Ahem, ahem: the language of coughing
The language of coughing is not, on the face of it, a particularly expressive one. Most usually associated with colds and winter mornings, it isn’t a medium that lends itself to communication – indeed, it is more likely to disperse a crowd than attract eager listeners. However, that doesn’t mean it’s not worth exploring the word itself, so let’s take a closer look at cough and its different meanings and synonyms.
The first coughs
While coughing is as old as the human race (one presumes), the word cough itself dates (as both a noun and a verb) to the 14th century. Early instances of both parts of speech can be found in William Langland’s Piers Plowman (‘soone this doctor… Coughed and carped’; ‘Coughes and cardiacles, crampes and toothaches’) and Geoffrey Chaucer’s Canterbury Tales (‘That sleep til that the coughe hath hym awaked’; ‘softe he cougheth with a semy soun’).
You’ll notice that Chaucer gives the noun the definite article. Until the end of the 16th century, this was the form in which the noun was usually used (in the same way that we still refer to the measles, for instance), as a condition or state of coughing at short intervals. Cough, to refer to an individual act of coughing, followed later; the Oxford English Dictionary (OED)’s earliest evidence comes from 1742.
A cough by any other name
Which other words have been used for cough? The Historical Thesaurus of the OED gives synonyms including hack, hatch, heck, hem, hooze, hough, hoast (as a verb and noun; the noun has the note ‘in some English dialects used only of cattle’; be careful where you use it), yex, and yolk (‘to offer a short cough, as a sheep’; livestock are getting everywhere). While some have roots in other languages, all appear to have an imitative derivation at some point in their development. Then there are particular varieties of cough, from smoker’s cough (a cough caused by excessive smoking) to churchyard cough and graveyard cough (alarmingly, ‘a bad cough, seemingly indicative of impending death’). A similar definition, though without such a clear reason, is given to fox’s cough.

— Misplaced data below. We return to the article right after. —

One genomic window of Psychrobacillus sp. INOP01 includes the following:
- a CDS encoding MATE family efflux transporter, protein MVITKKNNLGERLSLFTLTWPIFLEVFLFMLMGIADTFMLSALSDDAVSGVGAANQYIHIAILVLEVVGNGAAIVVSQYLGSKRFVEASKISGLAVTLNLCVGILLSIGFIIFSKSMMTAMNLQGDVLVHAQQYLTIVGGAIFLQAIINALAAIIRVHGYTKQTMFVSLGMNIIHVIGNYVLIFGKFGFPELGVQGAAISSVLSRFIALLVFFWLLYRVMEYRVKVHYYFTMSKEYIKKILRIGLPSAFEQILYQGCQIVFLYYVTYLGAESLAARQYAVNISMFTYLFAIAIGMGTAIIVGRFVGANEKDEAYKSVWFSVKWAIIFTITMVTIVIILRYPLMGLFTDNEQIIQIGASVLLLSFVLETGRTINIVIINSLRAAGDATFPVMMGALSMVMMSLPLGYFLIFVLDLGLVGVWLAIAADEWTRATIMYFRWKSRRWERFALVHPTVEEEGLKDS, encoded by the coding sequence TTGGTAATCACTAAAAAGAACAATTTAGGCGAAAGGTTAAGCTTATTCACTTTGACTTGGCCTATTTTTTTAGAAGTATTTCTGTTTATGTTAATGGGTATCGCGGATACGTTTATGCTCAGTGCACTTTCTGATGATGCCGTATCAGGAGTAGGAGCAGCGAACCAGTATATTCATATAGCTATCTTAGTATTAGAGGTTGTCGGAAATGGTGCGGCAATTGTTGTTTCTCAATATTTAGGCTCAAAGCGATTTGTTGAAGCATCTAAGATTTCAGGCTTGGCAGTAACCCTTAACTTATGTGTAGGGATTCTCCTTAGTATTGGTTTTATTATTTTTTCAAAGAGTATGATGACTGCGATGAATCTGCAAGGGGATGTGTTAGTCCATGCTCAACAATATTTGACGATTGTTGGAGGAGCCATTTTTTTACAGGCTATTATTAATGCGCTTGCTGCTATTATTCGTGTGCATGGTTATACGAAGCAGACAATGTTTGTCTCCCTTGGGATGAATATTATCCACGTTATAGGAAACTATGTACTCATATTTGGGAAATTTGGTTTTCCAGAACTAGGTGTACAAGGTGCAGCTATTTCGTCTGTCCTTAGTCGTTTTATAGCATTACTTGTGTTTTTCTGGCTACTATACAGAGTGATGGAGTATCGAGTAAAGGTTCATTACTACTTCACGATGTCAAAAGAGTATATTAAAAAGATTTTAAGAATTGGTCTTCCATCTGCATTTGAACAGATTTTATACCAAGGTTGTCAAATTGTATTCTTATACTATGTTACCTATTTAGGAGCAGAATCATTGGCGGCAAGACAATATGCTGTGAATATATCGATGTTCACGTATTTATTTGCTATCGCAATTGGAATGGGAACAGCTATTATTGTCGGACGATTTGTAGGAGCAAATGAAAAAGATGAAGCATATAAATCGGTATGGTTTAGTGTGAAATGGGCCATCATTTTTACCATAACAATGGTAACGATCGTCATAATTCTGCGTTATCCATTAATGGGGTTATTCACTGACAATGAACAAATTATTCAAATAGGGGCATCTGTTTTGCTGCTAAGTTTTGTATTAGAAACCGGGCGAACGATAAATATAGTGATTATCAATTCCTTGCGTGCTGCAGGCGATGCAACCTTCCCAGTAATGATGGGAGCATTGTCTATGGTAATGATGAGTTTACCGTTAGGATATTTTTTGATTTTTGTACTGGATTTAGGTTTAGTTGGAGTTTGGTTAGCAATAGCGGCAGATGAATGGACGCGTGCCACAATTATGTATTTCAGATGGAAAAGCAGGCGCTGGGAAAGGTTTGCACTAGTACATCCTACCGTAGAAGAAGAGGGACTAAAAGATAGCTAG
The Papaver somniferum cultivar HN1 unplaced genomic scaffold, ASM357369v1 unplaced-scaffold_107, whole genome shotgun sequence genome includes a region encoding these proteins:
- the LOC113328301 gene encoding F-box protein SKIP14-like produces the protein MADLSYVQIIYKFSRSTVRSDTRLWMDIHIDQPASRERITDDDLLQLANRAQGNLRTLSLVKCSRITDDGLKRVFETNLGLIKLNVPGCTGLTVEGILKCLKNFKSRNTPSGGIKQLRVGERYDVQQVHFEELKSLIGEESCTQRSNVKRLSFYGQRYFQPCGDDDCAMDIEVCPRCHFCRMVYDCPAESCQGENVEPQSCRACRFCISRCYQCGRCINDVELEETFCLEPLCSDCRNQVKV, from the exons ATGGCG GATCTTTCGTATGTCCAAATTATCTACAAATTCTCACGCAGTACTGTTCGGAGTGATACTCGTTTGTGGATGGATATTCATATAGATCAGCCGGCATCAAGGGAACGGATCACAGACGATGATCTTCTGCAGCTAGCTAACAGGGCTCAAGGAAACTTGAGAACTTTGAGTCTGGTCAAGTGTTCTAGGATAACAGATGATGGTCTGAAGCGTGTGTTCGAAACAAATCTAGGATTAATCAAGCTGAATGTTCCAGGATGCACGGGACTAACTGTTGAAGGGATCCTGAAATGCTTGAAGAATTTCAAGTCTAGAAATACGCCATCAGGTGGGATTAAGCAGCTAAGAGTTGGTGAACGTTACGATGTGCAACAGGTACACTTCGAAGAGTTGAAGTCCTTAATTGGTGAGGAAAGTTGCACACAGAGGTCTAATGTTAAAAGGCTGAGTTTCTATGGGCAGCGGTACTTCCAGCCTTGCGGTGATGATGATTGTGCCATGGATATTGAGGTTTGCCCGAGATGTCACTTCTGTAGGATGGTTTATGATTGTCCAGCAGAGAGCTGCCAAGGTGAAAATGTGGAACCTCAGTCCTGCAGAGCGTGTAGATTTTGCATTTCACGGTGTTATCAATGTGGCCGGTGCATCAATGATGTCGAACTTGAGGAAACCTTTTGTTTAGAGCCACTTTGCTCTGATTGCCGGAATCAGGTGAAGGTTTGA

Whooping cough (‘a contagious bacterial disease chiefly affecting children, characterized by convulsive coughs followed by a whoop’) has its fair share of unusual historical synonyms: hooping-cough, chincough, kinkcough, kinkhost, and coqueluche (still the French for whooping cough, and once the hood with which whooping cough patients covered their heads.) More scientifically, whooping cough can be known as pertussis; it is caused by the bacterium Bordetella pertussis, which derives from the Latin tussis, meaning ‘cough’. For this reason, another – albeit rare and obsolete – synonym for the verb cough is tussicate, with the associated adjective tussicular and noun tussiculation.
Cannons and confessions
Enough of the affliction. What other senses of cough have found their way into the English language? The early 20th century saw cough become used as a noun and verb in relation to bullets and shells (both the sound of these being fired, and the action itself). Similarly anthropomorphizing mechanical entities, engines have been described as coughing as far back as Mark Twain’s Adventures of Huckleberry Finn in 1884 (‘A steamboat, coughing along up stream’).
More figuratively, the verb cough is also used as a slang synonym for confess (an early example is found in Josiah Flynt’s 1901 The World of Graft: ‘They put him in the sweat-box, and made him cough’). With ‘up’ or ‘out’, cough has long been used to mean ‘utter or disclose’ – again, an example can be found in Piers Plowman – and latterly has been used of concrete objects or finances as well (‘cough up the cash’).
A more recent use of cough can be found in informal written situations, often surrounded by punctuation for emphasis or differentiation, and that is as an interjection or exclamation intended to express doubt or to imply that a lie has just been told. For example, ‘I didn’t steal biscuits from the tin *cough*’. There are currently over three hundred examples of *cough* in the Oxford Twitter Corpus (which analyses a sample of words used on Twitter), along with sixty examples of *cough cough*.
The idea of transcribing a non-linguistic, human-made sound is not new to the Twitter generation. Ahem (‘an exclamation representing a slight cough or clearing of the throat’) has been transcribed – with the similar intention of expressing hesitation or (mock) disapproval – for several centuries, and is still in frequent use (to return to the Oxford Twitter Corpus once more, there are over four hundred instances.)
But… how do you say it?
Finally, for language learners, cough is one of those dreaded words that ends in –ough. Why dreaded? Well, there are at least ten different pronunciations for this orthographical sequence in British English (and six in American English). To name but five, the ough is pronounced differently in common words such as tough, though, thorough (in British English), thought, and plough – and cough is pronounced differently from all of these (/kɒf/ in British English; /kôf/ in American English; clicking on those IPA spellings will take you to the OxfordDictionaries.com page in question, both of which provide an audio pronunciation).